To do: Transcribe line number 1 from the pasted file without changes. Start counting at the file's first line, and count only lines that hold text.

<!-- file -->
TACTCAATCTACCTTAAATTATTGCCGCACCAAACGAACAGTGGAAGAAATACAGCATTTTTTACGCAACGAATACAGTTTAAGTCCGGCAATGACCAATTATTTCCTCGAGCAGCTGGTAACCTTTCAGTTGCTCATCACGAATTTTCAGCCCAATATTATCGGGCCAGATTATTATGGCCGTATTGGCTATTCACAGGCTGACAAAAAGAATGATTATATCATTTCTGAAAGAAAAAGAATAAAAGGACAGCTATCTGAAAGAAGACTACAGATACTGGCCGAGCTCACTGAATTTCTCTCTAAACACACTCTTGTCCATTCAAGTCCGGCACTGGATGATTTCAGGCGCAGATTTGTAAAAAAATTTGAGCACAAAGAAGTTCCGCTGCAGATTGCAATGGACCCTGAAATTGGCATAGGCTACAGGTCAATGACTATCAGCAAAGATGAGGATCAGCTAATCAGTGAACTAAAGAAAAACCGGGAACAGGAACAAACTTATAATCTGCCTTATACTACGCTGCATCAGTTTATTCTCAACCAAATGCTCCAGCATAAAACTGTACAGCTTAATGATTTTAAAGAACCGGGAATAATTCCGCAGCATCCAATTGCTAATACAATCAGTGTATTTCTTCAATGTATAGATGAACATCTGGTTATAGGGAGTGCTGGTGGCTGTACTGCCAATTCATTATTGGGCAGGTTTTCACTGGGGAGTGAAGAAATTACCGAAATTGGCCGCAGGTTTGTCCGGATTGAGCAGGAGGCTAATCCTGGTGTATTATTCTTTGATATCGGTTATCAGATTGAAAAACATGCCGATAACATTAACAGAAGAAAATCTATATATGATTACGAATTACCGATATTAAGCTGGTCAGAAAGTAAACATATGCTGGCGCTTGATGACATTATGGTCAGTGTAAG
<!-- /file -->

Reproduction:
TACTCAATCTACCTTAAATTATTGCCGCACCAAACGAACAGTGGAAGAAATACAGCATTTTTTACGCAACGAATACAGTTTAAGTCCGGCAATGACCAATTATTTCCTCGAGCAGCTGGTAACCTTTCAGTTGCTCATCACGAATTTTCAGCCCAATATTATCGGGCCAGATTATTATGGCCGTATTGGCTATTCACAGGCTGACAAAAAGAATGATTATATCATTTCTGAAAGAAAAAGAATAAAAGGACAGCTATCTGAAAGAAGACTACAGATACTGGCCGAGCTCACTGAATTTCTCTCTAAACACACTCTTGTCCATTCAAGTCCGGCACTGGATGATTTCAGGCGCAGATTTGTAAAAAAATTTGAGCACAAAGAAGTTCCGCTGCAGATTGCAATGGACCCTGAAATTGGCATAGGCTACAGGTCAATGACTATCAGCAAAGATGAGGATCAGCTAATCAGTGAACTAAAGAAAAACCGGGAACAGGAACAAACTTATAATCTGCCTTATACTACGCTGCATCAGTTTATTCTCAACCAAATGCTCCAGCATAAAACTGTACAGCTTAATGATTTTAAAGAACCGGGAATAATTCCGCAGCATCCAATTGCTAATACAATCAGTGTATTTCTTCAATGTATAGATGAACATCTGGTTATAGGGAGTGCTGGTGGCTGTACTGCCAATTCATTATTGGGCAGGTTTTCACTGGGGAGTGAAGAAATTACCGAAATTGGCCGCAGGTTTGTCCGGATTGAGCAGGAGGCTAATCCTGGTGTATTATTCTTTGATATCGGTTATCAGATTGAAAAACATGCCGATAACATTAACAGAAGAAAATCTATATATGATTACGAATTACCGATATTAAGCTGGTCAGAAAGTAAACATATGCTGGCGCTTGATGACATTATGGTCAGTGTAAG